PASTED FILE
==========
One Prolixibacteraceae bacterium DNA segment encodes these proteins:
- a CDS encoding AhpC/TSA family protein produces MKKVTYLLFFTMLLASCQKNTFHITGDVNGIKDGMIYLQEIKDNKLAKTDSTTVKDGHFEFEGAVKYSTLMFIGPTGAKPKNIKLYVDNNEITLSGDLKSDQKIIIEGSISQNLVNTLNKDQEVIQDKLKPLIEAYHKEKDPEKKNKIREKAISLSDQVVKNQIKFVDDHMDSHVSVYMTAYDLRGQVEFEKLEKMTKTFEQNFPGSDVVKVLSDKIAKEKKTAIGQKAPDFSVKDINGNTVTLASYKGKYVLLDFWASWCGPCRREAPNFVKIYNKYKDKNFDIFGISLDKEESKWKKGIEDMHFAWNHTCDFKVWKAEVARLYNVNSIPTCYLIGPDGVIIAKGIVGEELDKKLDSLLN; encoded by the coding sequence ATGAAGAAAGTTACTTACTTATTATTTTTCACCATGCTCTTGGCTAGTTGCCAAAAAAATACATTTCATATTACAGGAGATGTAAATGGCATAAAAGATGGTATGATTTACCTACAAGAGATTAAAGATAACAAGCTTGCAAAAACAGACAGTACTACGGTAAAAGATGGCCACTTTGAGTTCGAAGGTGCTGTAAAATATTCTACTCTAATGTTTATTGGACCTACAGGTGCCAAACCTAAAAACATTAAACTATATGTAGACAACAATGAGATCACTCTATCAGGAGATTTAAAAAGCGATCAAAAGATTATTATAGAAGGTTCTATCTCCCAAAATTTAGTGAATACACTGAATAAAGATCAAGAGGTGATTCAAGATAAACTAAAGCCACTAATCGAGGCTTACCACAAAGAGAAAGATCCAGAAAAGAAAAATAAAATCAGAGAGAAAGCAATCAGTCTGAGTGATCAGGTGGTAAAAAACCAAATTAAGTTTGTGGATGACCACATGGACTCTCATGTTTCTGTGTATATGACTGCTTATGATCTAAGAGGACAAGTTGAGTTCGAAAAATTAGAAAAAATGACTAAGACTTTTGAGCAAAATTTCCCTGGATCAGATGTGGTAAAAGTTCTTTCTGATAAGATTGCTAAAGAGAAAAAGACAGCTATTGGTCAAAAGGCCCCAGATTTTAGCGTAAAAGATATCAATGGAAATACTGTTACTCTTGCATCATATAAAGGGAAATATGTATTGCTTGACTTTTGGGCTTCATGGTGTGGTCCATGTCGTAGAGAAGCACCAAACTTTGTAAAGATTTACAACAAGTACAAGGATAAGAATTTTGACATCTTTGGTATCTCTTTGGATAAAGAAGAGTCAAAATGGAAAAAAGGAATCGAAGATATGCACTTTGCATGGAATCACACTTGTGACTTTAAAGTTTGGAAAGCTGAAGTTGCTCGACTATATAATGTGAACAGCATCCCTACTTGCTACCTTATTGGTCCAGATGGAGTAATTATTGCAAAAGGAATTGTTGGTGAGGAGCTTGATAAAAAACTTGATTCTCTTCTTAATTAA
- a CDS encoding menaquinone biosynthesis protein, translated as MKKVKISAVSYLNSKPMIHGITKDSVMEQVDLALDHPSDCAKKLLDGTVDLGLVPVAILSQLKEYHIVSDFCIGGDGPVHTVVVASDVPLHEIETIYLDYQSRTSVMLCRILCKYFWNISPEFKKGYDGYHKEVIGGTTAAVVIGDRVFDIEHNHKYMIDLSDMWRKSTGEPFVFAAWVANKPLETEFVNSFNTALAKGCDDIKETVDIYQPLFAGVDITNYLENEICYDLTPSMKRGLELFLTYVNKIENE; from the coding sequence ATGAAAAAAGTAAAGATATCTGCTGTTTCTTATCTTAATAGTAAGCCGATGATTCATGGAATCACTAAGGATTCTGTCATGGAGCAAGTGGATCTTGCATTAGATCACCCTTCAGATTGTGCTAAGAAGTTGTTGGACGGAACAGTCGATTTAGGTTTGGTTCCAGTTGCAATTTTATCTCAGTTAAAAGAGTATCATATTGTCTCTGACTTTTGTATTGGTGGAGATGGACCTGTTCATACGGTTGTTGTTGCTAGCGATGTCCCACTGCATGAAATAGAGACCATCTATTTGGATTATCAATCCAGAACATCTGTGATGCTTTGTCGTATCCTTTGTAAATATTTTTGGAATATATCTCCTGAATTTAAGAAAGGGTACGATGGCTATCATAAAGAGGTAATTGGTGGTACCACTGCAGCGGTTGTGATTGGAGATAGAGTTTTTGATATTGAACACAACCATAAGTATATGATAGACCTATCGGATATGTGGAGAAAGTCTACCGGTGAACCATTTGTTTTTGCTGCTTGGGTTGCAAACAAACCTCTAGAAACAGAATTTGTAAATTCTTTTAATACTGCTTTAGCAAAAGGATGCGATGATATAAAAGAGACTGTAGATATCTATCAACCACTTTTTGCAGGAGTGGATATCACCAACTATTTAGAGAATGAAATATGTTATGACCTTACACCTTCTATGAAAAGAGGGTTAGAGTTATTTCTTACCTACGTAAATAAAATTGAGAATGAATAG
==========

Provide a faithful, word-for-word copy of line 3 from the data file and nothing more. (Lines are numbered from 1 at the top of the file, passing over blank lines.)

- a CDS encoding menaquinone biosynthesis protein, translated as MKKVKISAVSYLNSKPMIHGITKDSVMEQVDLALDHPSDCAKKLLDGTVDLGLVPVAILSQLKEYHIVSDFCIGGDGPVHTVVVASDVPLHEIETIYLDYQSRTSVMLCRILCKYFWNISPEFKKGYDGYHKEVIGGTTAAVVIGDRVFDIEHNHKYMIDLSDMWRKSTGEPFVFAAWVANKPLETEFVNSFNTALAKGCDDIKETVDIYQPLFAGVDITNYLENEICYDLTPSMKRGLELFLTYVNKIENE; from the coding sequence ATGAAAAAAGTAAAGATATCTGCTGTTTCTTATCTTAATAGTAAGCCGATGATTCATGGAATCACTAAGGATTCTGTCATGGAGCAAGTGGATCTTGCATTAGATCACCCTTCAGATTGTGCTAAGAAGTTGTTGGACGGAACAGTCGATTTAGGTTTGGTTCCAGTTGCAATTTTATCTCAGTTAAAAGAGTATCATATTGTCTCTGACTTTTGTATTGGTGGAGATGGACCTGTTCATACGGTTGTTGTTGCTAGCGATGTCCCACTGCATGAAATAGAGACCATCTATTTGGATTATCAATCCAGAACATCTGTGATGCTTTGTCGTATCCTTTGTAAATATTTTTGGAATATATCTCCTGAATTTAAGAAAGGGTACGATGGCTATCATAAAGAGGTAATTGGTGGTACCACTGCAGCGGTTGTGATTGGAGATAGAGTTTTTGATATTGAACACAACCATAAGTATATGATAGACCTATCGGATATGTGGAGAAAGTCTACCGGTGAACCATTTGTTTTTGCTGCTTGGGTTGCAAACAAACCTCTAGAAACAGAATTTGTAAATTCTTTTAATACTGCTTTAGCAAAAGGATGCGATGATATAAAAGAGACTGTAGATATCTATCAACCACTTTTTGCAGGAGTGGATATCACCAACTATTTAGAGAATGAAATATGTTATGACCTTACACCTTCTATGAAAAGAGGGTTAGAGTTATTTCTTACCTACGTAAATAAAATTGAGAATGAATAG